The number of activated oocytes in various variants of the experiment is presented in Table Table11 and in Figure Figure2.2. In a double fertilisation variant ("ICSI + IVF") the extrusion of the PB2 was observed in 78% of oocytes and 87% of oocytes had 1–4 pronuclei. The presence of one or two pronuclei indicated that either the first (introduced by ICSI) spermatozoon-derived nucleus or the second, (introduced by IVF) or both (introduced by ICSI and IVF) spermatozoa-derived nuclei have been eliminated from the oocyte (see above). Another possibility was that the chromatin of microinjected spermatozoon had merged with chromosomes of the oocyte during maturation and, thus, after activation, formed a single hybrid pronucleus [29]. The possibility that the formation of a single pronucleus resulted from spontaneous activation of the oocyte was tested in control experiments described below. The presence of more than three pronuclei in activated oocytes indicated polispermic penetration during IVF.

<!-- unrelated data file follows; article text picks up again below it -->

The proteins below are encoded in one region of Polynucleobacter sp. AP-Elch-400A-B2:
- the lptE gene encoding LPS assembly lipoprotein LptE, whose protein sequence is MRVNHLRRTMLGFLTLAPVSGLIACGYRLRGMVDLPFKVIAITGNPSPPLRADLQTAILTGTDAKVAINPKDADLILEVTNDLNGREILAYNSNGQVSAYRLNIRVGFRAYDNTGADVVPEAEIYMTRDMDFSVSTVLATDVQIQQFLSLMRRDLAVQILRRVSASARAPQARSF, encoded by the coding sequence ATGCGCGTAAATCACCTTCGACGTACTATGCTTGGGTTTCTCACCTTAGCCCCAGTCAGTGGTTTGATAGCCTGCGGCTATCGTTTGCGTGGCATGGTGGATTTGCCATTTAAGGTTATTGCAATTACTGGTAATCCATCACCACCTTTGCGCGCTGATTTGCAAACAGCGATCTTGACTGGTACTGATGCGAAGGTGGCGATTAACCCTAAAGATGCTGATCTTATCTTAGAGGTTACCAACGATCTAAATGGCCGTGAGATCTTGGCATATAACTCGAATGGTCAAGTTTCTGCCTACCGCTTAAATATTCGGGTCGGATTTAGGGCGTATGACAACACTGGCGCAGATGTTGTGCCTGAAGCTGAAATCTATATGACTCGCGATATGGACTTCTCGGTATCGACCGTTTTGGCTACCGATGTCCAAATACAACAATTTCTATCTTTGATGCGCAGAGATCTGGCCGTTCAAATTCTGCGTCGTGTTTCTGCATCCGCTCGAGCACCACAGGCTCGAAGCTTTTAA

Table 1
Table 1
Frequency of activation of in vitro maturing oocytes which were fertilised, during maturation, by ISCI, 1 – 4 h after GVBD, refertilized at metaphase II (ICSI + IVF) and were fixed for cytological examination 7 – 8 h after refertilisation. (more ...)
Figure 2
Figure 2
Frequency of the activation of oocytes in different experimental variants. See text for the description of the variants of the experiment. Differences between "ICSI + IVF" and "ICSI" variants, as well as between "IVF" and "no ICSI and no IVF" variants (more ...)
Among oocytes, which matured in vitro and were fertilised only once at the MII stage ("IVF" variant), almost all extruded PB2 and formed pronuclei (95% and 93% respectively). Oocytes from both groups ("ICSI + IVF" and "IVF") extruded PB2s approximately 1 – 2 h after the end of incubation with spermatozoa. Fertilised oocytes from "IVF" group contained two to seven pronuclei. Presence of two pronuclei indicated monospermic penetration, while the presence of more than two pronuclei in the oocyte cytoplasm suggested polyspermic fertilization.
None of the oocytes from "ICSI" and "no ICSI and no IVF" groups extruded the PB2 during culture. 95% of oocytes from "no ICSI and no IVF" group were blocked in MII and only 2 oocytes from this group underwent spontaneous activation and formed a single pronucleus without extruding PB2s. 89% of oocytes from "ICSI" group did not undergo activation, despite the presence of the spermatozoon-derived chromatin in their cytoplasm.
Are the oocytes fertilised during maturation able to respond with [Ca2+]i transients to spermatozoa penetration in MII?